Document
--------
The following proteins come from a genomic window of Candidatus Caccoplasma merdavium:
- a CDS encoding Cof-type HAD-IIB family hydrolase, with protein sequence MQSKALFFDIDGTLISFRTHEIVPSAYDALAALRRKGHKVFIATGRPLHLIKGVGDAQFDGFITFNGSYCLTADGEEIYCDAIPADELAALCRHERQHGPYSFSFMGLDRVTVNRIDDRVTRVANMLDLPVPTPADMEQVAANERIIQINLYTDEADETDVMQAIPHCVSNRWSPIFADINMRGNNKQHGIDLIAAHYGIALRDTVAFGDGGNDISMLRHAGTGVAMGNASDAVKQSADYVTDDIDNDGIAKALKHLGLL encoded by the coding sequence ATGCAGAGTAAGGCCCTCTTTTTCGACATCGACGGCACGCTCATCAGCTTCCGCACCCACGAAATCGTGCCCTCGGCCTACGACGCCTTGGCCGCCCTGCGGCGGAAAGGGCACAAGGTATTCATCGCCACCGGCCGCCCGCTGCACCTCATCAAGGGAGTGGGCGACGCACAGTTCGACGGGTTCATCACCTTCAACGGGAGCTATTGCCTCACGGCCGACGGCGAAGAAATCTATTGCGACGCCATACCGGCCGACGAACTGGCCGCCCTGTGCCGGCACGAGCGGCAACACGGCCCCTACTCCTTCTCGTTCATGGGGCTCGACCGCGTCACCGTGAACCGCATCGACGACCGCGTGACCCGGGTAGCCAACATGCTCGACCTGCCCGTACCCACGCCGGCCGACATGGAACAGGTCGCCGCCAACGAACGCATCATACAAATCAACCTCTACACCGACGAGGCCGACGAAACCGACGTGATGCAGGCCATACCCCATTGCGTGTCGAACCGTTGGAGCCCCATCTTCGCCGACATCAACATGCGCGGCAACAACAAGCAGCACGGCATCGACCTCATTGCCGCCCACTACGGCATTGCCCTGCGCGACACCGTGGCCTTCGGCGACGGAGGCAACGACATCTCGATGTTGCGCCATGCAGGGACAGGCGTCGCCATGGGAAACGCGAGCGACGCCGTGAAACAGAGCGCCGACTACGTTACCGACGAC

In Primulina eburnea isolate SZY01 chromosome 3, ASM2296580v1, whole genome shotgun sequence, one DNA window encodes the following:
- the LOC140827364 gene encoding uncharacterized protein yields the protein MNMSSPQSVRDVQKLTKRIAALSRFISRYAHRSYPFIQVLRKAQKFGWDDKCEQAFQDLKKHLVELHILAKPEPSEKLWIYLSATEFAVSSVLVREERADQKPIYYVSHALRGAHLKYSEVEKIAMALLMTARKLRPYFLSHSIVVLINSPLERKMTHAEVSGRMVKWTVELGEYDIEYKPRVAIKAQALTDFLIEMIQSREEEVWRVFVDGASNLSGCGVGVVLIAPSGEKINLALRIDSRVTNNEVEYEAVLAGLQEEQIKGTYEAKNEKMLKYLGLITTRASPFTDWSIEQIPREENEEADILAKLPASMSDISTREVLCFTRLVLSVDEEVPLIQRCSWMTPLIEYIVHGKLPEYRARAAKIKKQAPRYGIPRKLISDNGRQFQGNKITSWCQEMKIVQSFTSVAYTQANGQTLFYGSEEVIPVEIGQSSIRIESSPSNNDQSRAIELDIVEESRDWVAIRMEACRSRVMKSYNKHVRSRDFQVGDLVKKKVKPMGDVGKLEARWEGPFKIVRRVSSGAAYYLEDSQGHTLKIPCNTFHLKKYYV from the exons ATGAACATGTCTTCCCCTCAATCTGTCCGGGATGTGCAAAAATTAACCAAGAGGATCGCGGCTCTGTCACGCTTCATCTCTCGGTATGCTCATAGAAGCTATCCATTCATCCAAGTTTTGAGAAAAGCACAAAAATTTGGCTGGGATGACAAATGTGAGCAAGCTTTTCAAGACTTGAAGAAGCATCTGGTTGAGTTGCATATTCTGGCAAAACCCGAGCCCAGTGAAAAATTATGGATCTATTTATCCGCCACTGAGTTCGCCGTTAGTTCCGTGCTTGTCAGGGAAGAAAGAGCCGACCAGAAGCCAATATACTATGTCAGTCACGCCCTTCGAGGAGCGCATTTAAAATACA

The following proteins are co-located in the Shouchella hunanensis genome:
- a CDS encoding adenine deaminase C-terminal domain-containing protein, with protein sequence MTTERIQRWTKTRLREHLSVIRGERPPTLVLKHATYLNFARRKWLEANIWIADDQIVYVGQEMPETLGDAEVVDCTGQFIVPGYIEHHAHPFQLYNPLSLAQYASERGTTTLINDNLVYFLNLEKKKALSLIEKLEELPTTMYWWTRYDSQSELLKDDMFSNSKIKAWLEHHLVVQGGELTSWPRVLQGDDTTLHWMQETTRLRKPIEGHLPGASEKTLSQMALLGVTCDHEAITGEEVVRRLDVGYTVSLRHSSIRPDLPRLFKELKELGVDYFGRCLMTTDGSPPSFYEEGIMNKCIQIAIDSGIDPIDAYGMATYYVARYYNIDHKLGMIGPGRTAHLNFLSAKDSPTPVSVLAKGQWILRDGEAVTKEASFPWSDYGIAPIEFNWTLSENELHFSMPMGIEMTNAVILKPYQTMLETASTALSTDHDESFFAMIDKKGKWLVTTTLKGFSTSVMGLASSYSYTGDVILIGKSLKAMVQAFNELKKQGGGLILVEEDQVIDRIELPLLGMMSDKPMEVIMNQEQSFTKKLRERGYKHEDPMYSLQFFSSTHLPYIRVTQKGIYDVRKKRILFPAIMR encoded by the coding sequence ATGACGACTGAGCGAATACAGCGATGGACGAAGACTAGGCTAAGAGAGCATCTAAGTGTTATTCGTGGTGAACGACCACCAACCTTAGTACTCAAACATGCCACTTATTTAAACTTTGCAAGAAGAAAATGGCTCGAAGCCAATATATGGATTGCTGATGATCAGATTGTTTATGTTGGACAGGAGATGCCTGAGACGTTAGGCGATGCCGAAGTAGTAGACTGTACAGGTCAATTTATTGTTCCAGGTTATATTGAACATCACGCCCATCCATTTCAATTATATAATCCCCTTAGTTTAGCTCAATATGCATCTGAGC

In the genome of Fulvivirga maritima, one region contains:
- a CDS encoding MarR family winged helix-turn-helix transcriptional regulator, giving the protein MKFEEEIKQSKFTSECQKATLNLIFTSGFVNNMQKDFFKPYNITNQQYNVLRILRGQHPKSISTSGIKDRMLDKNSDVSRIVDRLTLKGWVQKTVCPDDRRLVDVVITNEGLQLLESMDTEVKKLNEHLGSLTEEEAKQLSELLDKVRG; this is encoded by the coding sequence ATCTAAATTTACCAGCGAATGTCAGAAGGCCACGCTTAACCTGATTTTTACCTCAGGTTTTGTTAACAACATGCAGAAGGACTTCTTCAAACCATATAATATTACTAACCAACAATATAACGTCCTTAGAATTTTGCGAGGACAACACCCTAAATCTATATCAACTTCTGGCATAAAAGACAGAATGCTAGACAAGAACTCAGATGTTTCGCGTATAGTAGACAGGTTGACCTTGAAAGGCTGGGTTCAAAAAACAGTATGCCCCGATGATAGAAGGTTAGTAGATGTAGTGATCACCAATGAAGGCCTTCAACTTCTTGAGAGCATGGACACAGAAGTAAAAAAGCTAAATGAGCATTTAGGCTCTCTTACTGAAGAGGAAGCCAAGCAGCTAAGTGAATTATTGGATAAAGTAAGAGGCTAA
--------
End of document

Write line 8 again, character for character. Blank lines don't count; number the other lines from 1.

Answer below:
- a CDS encoding MarR family winged helix-turn-helix transcriptional regulator, giving the protein MKFEEEIKQSKFTSECQKATLNLIFTSGFVNNMQKDFFKPYNITNQQYNVLRILRGQHPKSISTSGIKDRMLDKNSDVSRIVDRLTLKGWVQKTVCPDDRRLVDVVITNEGLQLLESMDTEVKKLNEHLGSLTEEEAKQLSELLDKVRG; this is encoded by the coding sequence ATCTAAATTTACCAGCGAATGTCAGAAGGCCACGCTTAACCTGATTTTTACCTCAGGTTTTGTTAACAACATGCAGAAGGACTTCTTCAAACCATATAATATTACTAACCAACAATATAACGTCCTTAGAATTTTGCGAGGACAACACCCTAAATCTATATCAACTTCTGGCATAAAAGACAGAATGCTAGACAAGAACTCAGATGTTTCGCGTATAGTAGACAGGTTGACCTTGAAAGGCTGGGTTCAAAAAACAGTATGCCCCGATGATAGAAGGTTAGTAGATGTAGTGATCACCAATGAAGGCCTTCAACTTCTTGAGAGCATGGACACAGAAGTAAAAAAGCTAAATGAGCATTTAGGCTCTCTTACTGAAGAGGAAGCCAAGCAGCTAAGTGAATTATTGGATAAAGTAAGAGGCTAA